These best practices cover two categories of public resolvers:
Closed and Public Resolvers – Access to this type of resolver services is determined either by the source IP address or by some other mechanism (TSIG key, TLS certificate, etc.). These service providers are typically NOT Internet Service Providers, and the clients sending the queries are located on remote networks. Note that some operators of closed and public resolvers may also offer a free tier service, which also makes them open and public resolvers (for example, commercial DNS filtering/scrubbing services).
Open and Public Resolvers – “Fully open” public DNS resolvers are available to any users on the Internet freely to use, whether they are stub resolvers (clients) or recursive servers using the open resolver as a forwarding service.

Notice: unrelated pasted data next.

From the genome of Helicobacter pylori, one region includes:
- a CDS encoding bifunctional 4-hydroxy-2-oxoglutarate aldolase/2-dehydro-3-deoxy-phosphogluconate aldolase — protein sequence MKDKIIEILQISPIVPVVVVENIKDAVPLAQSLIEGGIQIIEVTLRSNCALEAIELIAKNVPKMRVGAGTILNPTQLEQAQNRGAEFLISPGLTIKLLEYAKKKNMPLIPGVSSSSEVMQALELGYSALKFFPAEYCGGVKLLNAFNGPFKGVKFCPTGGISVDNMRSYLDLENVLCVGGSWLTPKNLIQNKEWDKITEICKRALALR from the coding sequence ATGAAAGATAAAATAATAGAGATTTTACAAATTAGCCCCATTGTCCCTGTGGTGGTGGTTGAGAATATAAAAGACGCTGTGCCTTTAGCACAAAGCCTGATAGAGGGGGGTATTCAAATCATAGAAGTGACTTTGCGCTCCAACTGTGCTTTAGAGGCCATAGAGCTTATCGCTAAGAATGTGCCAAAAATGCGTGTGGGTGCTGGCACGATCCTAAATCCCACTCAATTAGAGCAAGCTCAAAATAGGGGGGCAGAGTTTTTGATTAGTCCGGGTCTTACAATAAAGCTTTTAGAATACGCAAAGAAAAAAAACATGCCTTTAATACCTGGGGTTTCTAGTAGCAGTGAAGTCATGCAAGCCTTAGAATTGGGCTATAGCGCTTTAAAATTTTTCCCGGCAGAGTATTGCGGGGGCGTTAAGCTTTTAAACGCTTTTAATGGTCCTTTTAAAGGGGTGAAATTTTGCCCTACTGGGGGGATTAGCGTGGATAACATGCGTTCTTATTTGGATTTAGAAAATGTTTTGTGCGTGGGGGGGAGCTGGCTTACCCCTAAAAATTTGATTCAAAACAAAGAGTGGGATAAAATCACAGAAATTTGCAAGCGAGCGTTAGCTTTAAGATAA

There are two types of best practices for public resolver operators: DNS security, and DNS availability and resilience. In addition to these two categories specific to the core DNS, all operators must pay careful attention to practices related to hardening their core system security.
DNS Security: These best practices are aimed at improving the security of your DNS service itself, helping prevent users from being served malicious data, and lowering the chances of data corruption going unnoticed.